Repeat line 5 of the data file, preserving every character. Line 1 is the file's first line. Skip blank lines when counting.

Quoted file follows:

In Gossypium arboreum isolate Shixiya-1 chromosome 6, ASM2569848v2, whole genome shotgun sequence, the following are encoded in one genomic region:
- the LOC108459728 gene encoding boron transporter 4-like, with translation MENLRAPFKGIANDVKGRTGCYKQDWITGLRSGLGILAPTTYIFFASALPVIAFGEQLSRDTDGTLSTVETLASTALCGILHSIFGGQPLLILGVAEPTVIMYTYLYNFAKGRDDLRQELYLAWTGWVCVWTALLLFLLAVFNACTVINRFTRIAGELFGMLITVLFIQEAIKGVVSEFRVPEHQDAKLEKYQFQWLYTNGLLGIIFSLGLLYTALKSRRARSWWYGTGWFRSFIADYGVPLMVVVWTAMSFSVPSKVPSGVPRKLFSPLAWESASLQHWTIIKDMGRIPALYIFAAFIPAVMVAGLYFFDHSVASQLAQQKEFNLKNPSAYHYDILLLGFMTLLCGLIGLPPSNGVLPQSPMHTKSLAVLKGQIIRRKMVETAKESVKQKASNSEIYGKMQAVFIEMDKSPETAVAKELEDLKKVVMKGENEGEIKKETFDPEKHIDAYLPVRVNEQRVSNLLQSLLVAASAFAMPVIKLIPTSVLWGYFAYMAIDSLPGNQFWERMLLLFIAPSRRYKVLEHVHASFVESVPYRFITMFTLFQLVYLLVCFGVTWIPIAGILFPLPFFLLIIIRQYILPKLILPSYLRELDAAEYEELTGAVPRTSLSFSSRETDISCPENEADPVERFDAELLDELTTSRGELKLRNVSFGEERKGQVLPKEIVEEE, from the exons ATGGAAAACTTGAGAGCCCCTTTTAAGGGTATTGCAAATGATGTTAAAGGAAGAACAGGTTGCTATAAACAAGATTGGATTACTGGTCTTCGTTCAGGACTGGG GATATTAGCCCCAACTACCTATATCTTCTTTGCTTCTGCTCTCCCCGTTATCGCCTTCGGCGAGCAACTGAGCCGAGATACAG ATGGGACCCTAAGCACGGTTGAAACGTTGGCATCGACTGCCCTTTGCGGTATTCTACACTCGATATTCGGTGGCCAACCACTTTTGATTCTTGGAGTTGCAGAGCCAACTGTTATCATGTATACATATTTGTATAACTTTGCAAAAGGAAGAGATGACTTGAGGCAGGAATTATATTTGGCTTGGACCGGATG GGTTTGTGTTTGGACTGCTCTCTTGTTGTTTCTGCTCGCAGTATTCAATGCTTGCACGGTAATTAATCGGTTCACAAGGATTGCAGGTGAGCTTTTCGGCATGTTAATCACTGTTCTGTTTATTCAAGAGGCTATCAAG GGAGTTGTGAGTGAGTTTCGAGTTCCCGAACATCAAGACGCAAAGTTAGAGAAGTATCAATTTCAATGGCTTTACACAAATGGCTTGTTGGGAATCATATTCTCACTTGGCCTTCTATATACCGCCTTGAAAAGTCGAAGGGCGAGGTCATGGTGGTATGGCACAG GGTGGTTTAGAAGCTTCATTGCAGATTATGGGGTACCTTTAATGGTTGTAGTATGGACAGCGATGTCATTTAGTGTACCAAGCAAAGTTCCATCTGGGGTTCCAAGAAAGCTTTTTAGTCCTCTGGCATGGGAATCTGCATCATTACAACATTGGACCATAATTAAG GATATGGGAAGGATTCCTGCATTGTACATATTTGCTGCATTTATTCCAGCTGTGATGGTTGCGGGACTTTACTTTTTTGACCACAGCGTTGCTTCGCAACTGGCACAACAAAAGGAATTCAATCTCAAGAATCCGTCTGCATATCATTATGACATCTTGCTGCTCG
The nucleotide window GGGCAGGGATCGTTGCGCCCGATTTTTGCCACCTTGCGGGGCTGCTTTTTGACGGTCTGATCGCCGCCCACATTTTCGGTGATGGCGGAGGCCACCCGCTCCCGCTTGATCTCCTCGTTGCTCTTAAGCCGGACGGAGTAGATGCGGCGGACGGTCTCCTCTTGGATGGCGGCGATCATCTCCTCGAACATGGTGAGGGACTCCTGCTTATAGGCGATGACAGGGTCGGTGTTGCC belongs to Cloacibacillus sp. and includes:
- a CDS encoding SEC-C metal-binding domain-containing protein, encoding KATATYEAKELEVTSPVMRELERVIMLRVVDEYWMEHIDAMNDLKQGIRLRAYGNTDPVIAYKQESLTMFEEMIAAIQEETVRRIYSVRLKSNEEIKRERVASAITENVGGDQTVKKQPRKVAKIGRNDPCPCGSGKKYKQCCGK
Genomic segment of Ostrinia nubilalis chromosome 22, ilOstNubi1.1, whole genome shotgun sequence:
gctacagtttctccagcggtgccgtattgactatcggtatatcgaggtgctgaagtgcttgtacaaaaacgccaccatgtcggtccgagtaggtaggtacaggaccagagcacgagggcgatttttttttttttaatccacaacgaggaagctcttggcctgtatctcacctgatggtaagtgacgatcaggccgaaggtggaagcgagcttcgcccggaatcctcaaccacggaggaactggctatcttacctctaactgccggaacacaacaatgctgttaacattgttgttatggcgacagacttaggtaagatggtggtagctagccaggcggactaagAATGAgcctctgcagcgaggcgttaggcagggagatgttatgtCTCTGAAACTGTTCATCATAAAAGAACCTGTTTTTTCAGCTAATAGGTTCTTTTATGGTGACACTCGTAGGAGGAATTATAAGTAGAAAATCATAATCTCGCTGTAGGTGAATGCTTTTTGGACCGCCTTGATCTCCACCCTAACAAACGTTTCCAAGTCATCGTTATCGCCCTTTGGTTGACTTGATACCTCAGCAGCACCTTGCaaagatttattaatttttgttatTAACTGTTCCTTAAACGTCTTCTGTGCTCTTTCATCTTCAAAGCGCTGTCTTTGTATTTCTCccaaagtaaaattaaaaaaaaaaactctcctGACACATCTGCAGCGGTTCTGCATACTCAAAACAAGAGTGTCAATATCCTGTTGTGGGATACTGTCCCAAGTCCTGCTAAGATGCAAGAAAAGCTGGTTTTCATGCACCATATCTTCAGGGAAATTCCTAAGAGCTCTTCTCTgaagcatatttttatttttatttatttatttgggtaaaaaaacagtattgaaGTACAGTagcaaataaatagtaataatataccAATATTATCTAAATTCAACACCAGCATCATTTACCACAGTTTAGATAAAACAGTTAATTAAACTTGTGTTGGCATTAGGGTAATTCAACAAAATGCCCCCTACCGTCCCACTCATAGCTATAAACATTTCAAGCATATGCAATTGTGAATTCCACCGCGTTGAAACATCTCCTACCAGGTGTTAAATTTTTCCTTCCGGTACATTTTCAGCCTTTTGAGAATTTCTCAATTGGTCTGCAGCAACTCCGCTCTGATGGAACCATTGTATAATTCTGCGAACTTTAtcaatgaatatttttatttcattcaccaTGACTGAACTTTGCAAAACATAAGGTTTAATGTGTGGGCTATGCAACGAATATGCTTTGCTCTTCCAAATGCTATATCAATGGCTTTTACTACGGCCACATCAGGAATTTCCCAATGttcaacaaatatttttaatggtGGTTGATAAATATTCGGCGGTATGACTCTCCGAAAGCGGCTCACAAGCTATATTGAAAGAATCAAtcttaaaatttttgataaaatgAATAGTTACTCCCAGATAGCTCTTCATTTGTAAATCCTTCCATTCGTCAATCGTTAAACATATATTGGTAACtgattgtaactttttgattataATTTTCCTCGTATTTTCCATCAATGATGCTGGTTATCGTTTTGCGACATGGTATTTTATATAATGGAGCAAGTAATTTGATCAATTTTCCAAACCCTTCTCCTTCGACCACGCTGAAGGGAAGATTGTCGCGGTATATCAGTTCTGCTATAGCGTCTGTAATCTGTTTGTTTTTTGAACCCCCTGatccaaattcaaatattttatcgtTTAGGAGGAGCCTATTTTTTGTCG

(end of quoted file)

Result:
Genomic segment of Ostrinia nubilalis chromosome 22, ilOstNubi1.1, whole genome shotgun sequence: